Lawrence A. Hyland
Born: 26 August 1897
Died: 24 November 1989
Lawrence A. Hyland was born in Nova Scotia, Canada on 26 August 1897, but came with his family to the United States in 1899. He was raised in Massachusetts where he won Debating League Gold Medals in 1914 and 1915 at the Melrose High School. His only university degree was an Honorary Doctorate of Engineering he received from the Lawrence Institute of Technology in 1954.
Hyland enlisted in the U.S. Army in 1917 and saw extensive combat as a Sergeant of Field Artillery in Europe. He later enlisted in the U. S. Navy and served as a radioman both on cruisers and in aircraft during the pioneering years of naval communications. He was discharged in 1926 as a Chief Radioman.
Hyland joined the Naval Research Laboratory (NRL) as a radio engineer that same year. While at NRL he first demonstrated the reflection of radio waves from aircraft in 1932. His experiments, and those of his colleagues at NRL, were instrumental in the launching of the major developmental program that culminated in radar. Hyland also made basic contributions to doppler radar while at NRL. He invented a device for shielding aircraft ignition systems, which permitted reliable communications with aircraft for the first time.
In 1932, L. A. 'Pat' Hyland founded the Radio Research Company, which was later merged into the Bendix Corporation. At Bendix he rose from Division Manager to Vice President for Research and Engineering, and was deeply involved in all the electronics programs there. During this period he was a member of the Defense Department's Guided Missile and ICBM (Von Neumann) Advisory Committees.
Hyland was granted thirty-nine U. S. Patents during the period 1931 to 1944, either individually or in conjunction with others, in recognition of his original contributions.
Hyland left Bendix in 1954 to take on the role of Vice President and General Manager of the Hughes Aircraft Company, ownership of which had been transferred by Howard Hughes to the Howard Hughes Medical Institute the year before. When he joined Hughes, the company had been plagued by the eccentricity of its founder. Left with a free hand, Hyland's leadership transformed the company into one of the country’s leading defense electronics and communications satellite developers and manufacturers. When Mr. Hughes died in 1976, Hyland became the company’s president and chairman. In 1984, he retired from active service to the firm, around the time of the sale of the company to General Motors.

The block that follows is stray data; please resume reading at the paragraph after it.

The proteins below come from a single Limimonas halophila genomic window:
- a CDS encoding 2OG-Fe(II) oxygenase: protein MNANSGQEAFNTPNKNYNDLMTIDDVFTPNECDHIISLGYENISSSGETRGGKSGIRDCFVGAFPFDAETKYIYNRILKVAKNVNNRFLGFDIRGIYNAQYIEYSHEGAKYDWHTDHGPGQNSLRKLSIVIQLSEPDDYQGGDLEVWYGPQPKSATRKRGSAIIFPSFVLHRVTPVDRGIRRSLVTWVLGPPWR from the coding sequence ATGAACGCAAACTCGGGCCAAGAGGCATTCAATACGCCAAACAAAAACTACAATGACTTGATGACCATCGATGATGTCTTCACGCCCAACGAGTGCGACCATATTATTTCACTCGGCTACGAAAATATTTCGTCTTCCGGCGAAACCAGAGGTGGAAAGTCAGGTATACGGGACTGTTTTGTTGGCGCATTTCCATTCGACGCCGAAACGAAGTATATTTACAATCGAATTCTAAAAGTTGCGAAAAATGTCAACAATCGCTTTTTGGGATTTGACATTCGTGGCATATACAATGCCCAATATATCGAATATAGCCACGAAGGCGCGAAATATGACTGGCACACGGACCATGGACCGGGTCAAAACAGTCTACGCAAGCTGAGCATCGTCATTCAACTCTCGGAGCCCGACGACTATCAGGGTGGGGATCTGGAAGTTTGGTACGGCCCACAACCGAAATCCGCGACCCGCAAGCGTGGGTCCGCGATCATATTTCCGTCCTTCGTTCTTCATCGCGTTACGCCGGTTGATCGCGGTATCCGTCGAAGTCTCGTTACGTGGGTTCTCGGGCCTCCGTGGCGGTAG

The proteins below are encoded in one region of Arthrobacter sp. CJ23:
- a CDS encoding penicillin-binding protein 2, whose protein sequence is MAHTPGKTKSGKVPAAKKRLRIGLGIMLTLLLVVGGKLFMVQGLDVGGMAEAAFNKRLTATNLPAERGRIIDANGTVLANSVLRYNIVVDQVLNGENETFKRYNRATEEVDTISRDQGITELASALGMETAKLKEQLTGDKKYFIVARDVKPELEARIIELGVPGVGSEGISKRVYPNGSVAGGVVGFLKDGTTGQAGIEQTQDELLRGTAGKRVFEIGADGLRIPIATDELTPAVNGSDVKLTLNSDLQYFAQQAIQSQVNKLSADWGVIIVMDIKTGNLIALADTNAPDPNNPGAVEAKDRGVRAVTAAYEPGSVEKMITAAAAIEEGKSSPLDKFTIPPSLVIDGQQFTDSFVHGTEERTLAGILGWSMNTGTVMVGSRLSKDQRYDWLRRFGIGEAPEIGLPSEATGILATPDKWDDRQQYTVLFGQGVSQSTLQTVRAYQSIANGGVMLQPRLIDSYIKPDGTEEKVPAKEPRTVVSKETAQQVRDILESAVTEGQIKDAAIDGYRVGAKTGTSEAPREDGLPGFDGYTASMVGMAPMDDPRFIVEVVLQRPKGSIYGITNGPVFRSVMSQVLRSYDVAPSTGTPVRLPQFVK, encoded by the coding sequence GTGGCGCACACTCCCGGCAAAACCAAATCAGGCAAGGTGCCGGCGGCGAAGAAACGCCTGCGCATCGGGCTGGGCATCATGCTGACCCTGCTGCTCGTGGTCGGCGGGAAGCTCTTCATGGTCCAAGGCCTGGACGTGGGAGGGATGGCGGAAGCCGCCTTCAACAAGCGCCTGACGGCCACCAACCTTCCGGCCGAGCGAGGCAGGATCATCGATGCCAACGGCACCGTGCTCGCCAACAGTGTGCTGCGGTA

Hyland served as a senior consultant to the President's Science Advisory Committee (ballistic missiles, air defense, and manned space) , the Atomic Energy Commission (Argonne National Laboratory), and the Central Intelligence Agency. He also served as a member of the Defense Industry Advisory Council.
Hyland also served the California community, where he lived, as a trustee of Harvey Mudd College and the California Museum Foundation, and as a member of the Los Angeles Harbor Commission and the West Valley Water Board. He also served as Director of several companies both in the United States, and abroad.
Hyland's work earned him a number of honors, including the Collier Trophy (along with the Hughes corporation) for the Surveyor moon landing in 1967. In 1950 he received the Distinguished Public Service Award, the highest civilian honor bestowed by the U.S. Navy, for his pioneering contributions to radar, and in 1967, the Armed Forces Communications and Electronics Association gave him the Gold Medal for Meritorious Service to the Country. The Emperor of Japan awarded him Order of the Sacred Treasure for distinguished management.
Hyland joined the IRE in 1929 and became an IEEE Fellow in 1955. The IEEE gave him the Pioneer Award for Aeronautical and Navigation Electronics in 1957 and the 1974 IEEE Founders Medal "For leadership and management in the field of electronics."
Hyland, L.A. Call Me Pat: The Autobiography of the Man Howard Hughes Chose to Lead Hughes Aircraft. (Virginia Beach, VA: The Donning Company, 1993)
“L. A. Hyland, Radar Pioneer, 92; Howard Hughes's Top Executive.” New York Times. November 26, 1989.